I tried to find out from the AP, to no avail. The Sacramento reporter who answered my call immediately passed me to the group's overseer, who said neither he nor the others could discuss the story without prior permission from AP San Francisco Bureau Chief John Raess. Mr. Raess himself isn't talking - "As a general rule I don't comment publicly on the internal editorial process behind an individual story... [N]othing about this story...would seem to merit an exception"; and didn't grant me permission to speak with the reporters.
For transparency, the Associated Press is no Wired.
From footprints to fingerprints
A close look at the Sunday Times "Bali conference footprint" story, and then at the AP rewrite, yields interesting - perhaps meaningful, perhaps not - patterns of variation. The Sunday Times story appears inconsistent in its message: emissions from the conference, termed "a major contributor to global warming" at the outset, by the end faded to (if you do the math yourself; the article just gives the raw number) roughly 1/66,000th of the annual estimated emissions of Britain.
The subsequent AP rewrite has a more consistent "anti-conference" message, which it achieves by diminishing content that would call this message into question: the comparison with Britain's annual emissions for context is gone, and the story's final, key quote is much weaker. Where the Sunday Times story had closed with a strong justification for the conference:("The emissions from Bali, although huge for such an event, remain small on a global scale. Britain, for example, emits the equivalent of 660m tonnes of CO2 a year.")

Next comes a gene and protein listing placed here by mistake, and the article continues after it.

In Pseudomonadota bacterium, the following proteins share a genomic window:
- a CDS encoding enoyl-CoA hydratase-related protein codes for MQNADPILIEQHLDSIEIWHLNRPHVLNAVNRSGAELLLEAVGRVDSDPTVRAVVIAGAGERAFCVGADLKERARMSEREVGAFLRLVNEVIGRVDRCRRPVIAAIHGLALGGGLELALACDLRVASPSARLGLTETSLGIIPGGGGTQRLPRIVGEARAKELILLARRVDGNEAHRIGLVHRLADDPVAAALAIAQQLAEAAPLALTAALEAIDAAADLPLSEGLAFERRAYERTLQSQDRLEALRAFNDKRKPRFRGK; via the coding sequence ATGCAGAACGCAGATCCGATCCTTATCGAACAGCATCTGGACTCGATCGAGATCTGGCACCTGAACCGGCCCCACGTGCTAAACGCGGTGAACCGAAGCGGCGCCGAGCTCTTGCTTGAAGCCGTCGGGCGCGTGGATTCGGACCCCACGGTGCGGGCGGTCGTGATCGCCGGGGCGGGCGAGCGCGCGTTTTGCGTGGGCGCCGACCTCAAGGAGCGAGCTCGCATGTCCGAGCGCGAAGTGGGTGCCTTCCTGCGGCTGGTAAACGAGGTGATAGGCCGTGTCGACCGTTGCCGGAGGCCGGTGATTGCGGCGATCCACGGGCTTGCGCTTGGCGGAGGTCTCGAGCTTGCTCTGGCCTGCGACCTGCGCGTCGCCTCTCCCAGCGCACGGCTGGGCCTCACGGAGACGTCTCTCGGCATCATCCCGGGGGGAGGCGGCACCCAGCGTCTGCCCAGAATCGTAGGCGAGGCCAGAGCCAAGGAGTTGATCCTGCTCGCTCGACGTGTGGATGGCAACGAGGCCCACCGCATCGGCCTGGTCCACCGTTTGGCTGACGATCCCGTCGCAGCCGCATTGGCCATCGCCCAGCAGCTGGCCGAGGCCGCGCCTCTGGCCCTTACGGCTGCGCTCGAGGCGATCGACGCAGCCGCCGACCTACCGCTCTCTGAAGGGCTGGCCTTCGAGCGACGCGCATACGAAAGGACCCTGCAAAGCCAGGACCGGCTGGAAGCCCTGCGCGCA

"Achim Steiner, director of the UN Environment Programme, said such conferences could never be small. "If you want to tackle an unprecedented global challenge like climate change then people have to meet and talk. Bali remains the world's best hope to minimise the effect of global warming." "
...the McDowell AP article closes with a weak one:
"It may sound like a lot of people, [b]ut you have to look at the issues, the number of countries involved, the number of people affected. Global warming is literally everyone's business."
"But critics say [the conference-goers] are contributing to the very problem they aim to solve".
The third AP "small thinking" climate story is Stockholm Bureau Chief Karl Ritter's "Climate skeptics say debate stifled". Appearing the week after McDowell's "Bali footprint" piece, it gave voice to the dismay of Danish political scientist/statistician Bjorn Lomborg and other climate contrarians, at being shut out and disparaged by the climate science and climate action communities. The story made no serious attempt to determine whether past and present circumstances justify such treatment.
You might wonder why Mr. Ritter didn't address this more important issue.
(According to this Daily Kos comment, the Bureau Chiefs decide which stories go out "on the wire"; so it seems more likely that a story written by a Bureau Chief would go out exactly as written, without editing or filtering - which could be a boon to public relations firms.)
I'd like to give you a clearer picture; I'd like to be able to put these questions to those who could answer them, and share with you their answers. But the AP's Director of Media Relations hasn't been willing to answer questions himself or to pass me on to others who would.
Journalist Lex Alexander of the pioneering Greensboro News and Record weighed in on this mindset back in 2005:
"The fact is, we live in a glass house today, folks, and sometimes we become part of the story whether we want to be or not.
And we've got three ways we can respond. We can get all defensive and arrogant. We can take the kind of absolutely silent approach that comes across as defensive and arrogant. Or we can acknowledge in fact what we always say whenever we're pushing for more liberal open-records laws: We're a public trust. We work for the people. And if we're smart, we're going to work _with_ the people as well, and talk to the people about how we can best do that."